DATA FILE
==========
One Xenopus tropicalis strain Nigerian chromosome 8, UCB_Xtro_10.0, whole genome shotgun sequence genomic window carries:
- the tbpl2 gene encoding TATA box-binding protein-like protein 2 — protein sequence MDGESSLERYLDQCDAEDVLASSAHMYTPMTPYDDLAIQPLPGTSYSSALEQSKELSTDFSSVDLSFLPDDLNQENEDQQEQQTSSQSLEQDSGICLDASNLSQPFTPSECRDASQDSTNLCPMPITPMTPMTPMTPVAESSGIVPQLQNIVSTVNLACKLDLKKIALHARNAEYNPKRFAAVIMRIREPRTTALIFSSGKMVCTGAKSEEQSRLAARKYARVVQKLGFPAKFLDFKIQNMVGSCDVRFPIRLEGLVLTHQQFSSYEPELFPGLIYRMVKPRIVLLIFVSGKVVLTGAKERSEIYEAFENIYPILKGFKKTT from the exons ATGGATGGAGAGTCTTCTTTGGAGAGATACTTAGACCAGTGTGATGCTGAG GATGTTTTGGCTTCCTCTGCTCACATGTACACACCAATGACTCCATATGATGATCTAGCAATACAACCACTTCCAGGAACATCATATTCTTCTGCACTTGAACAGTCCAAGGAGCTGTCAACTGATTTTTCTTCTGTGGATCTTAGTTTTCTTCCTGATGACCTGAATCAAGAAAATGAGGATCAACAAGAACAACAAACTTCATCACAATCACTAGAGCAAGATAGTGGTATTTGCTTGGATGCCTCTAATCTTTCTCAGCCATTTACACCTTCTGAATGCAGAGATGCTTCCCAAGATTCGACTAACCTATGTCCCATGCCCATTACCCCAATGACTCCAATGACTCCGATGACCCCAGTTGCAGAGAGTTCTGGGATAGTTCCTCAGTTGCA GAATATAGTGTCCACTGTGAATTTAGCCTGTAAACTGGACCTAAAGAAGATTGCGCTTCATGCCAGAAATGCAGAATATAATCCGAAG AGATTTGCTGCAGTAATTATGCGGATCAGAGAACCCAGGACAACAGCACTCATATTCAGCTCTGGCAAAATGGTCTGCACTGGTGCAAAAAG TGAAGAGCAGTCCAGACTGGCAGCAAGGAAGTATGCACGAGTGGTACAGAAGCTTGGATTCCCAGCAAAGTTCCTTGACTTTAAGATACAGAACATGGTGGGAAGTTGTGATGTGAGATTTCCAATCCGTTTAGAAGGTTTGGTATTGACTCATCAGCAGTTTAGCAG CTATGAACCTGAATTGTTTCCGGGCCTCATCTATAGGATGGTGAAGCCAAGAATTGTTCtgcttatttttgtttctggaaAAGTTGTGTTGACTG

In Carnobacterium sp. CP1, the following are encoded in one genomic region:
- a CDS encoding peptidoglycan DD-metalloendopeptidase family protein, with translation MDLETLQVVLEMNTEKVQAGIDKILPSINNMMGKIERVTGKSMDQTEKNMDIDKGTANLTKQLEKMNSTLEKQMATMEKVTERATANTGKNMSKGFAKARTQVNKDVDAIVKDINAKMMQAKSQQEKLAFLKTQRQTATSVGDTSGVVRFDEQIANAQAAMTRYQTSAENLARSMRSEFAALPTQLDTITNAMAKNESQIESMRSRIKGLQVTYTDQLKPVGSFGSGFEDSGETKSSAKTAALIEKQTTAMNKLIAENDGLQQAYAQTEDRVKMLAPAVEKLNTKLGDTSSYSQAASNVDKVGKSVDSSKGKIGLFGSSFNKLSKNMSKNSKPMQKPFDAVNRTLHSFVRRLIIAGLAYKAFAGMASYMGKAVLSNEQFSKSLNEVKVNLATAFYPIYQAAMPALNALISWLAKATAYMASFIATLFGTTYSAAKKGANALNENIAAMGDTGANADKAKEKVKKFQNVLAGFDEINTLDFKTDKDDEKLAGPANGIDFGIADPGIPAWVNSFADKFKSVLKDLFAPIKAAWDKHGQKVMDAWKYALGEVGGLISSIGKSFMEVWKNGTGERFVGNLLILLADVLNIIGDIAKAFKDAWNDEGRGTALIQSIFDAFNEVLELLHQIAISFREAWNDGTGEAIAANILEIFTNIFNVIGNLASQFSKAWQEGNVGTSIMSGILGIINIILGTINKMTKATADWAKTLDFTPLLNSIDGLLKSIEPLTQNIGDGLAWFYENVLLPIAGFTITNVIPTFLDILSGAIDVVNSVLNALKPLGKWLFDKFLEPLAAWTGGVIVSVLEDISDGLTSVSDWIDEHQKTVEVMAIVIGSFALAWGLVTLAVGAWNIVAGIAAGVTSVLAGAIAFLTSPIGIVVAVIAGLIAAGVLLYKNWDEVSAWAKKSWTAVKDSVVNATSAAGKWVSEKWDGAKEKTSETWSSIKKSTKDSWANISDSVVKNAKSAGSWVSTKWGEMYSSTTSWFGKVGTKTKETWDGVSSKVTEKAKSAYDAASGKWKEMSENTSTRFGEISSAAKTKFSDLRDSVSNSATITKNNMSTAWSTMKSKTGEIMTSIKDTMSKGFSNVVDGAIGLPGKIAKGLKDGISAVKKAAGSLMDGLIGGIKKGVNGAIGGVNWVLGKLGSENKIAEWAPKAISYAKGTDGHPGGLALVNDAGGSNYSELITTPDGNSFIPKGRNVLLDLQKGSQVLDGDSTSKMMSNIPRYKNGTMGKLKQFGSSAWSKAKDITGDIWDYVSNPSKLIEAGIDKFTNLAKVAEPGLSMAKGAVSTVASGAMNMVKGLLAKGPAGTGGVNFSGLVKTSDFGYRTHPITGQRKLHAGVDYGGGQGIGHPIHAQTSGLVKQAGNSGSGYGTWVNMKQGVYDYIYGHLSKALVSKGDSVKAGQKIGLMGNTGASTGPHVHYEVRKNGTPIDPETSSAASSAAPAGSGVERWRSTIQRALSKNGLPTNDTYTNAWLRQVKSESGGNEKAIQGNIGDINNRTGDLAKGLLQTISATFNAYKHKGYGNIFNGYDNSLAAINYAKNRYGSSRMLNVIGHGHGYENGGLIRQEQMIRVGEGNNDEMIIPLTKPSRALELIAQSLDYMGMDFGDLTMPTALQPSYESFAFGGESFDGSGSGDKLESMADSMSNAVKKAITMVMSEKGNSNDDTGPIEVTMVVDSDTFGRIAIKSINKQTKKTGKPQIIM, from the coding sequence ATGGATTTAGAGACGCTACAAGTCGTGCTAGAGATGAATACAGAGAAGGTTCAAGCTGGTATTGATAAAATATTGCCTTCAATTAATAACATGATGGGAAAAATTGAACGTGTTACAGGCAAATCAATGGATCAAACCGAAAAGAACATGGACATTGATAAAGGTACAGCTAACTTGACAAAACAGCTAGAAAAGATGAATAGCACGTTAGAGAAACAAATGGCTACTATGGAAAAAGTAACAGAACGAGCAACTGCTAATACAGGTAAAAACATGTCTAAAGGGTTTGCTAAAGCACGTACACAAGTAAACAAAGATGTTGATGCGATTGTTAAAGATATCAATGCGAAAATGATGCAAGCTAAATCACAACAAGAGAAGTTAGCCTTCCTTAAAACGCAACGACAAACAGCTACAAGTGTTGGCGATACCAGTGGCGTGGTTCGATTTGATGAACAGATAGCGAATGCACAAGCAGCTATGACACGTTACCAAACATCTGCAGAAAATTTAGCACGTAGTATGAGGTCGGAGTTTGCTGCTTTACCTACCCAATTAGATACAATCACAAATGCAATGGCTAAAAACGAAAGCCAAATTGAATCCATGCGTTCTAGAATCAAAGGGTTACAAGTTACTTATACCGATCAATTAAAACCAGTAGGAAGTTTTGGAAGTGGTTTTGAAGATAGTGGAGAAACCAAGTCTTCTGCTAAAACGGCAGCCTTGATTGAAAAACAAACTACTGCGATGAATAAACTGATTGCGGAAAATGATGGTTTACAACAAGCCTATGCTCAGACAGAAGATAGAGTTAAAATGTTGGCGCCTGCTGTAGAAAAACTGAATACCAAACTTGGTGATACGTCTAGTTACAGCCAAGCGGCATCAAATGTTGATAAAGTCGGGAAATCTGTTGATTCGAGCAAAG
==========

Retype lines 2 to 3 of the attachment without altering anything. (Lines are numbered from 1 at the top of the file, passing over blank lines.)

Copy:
- the tbpl2 gene encoding TATA box-binding protein-like protein 2 — protein sequence MDGESSLERYLDQCDAEDVLASSAHMYTPMTPYDDLAIQPLPGTSYSSALEQSKELSTDFSSVDLSFLPDDLNQENEDQQEQQTSSQSLEQDSGICLDASNLSQPFTPSECRDASQDSTNLCPMPITPMTPMTPMTPVAESSGIVPQLQNIVSTVNLACKLDLKKIALHARNAEYNPKRFAAVIMRIREPRTTALIFSSGKMVCTGAKSEEQSRLAARKYARVVQKLGFPAKFLDFKIQNMVGSCDVRFPIRLEGLVLTHQQFSSYEPELFPGLIYRMVKPRIVLLIFVSGKVVLTGAKERSEIYEAFENIYPILKGFKKTT from the exons ATGGATGGAGAGTCTTCTTTGGAGAGATACTTAGACCAGTGTGATGCTGAG GATGTTTTGGCTTCCTCTGCTCACATGTACACACCAATGACTCCATATGATGATCTAGCAATACAACCACTTCCAGGAACATCATATTCTTCTGCACTTGAACAGTCCAAGGAGCTGTCAACTGATTTTTCTTCTGTGGATCTTAGTTTTCTTCCTGATGACCTGAATCAAGAAAATGAGGATCAACAAGAACAACAAACTTCATCACAATCACTAGAGCAAGATAGTGGTATTTGCTTGGATGCCTCTAATCTTTCTCAGCCATTTACACCTTCTGAATGCAGAGATGCTTCCCAAGATTCGACTAACCTATGTCCCATGCCCATTACCCCAATGACTCCAATGACTCCGATGACCCCAGTTGCAGAGAGTTCTGGGATAGTTCCTCAGTTGCA GAATATAGTGTCCACTGTGAATTTAGCCTGTAAACTGGACCTAAAGAAGATTGCGCTTCATGCCAGAAATGCAGAATATAATCCGAAG AGATTTGCTGCAGTAATTATGCGGATCAGAGAACCCAGGACAACAGCACTCATATTCAGCTCTGGCAAAATGGTCTGCACTGGTGCAAAAAG TGAAGAGCAGTCCAGACTGGCAGCAAGGAAGTATGCACGAGTGGTACAGAAGCTTGGATTCCCAGCAAAGTTCCTTGACTTTAAGATACAGAACATGGTGGGAAGTTGTGATGTGAGATTTCCAATCCGTTTAGAAGGTTTGGTATTGACTCATCAGCAGTTTAGCAG CTATGAACCTGAATTGTTTCCGGGCCTCATCTATAGGATGGTGAAGCCAAGAATTGTTCtgcttatttttgtttctggaaAAGTTGTGTTGACTG

In Carnobacterium sp. CP1, the following are encoded in one genomic region: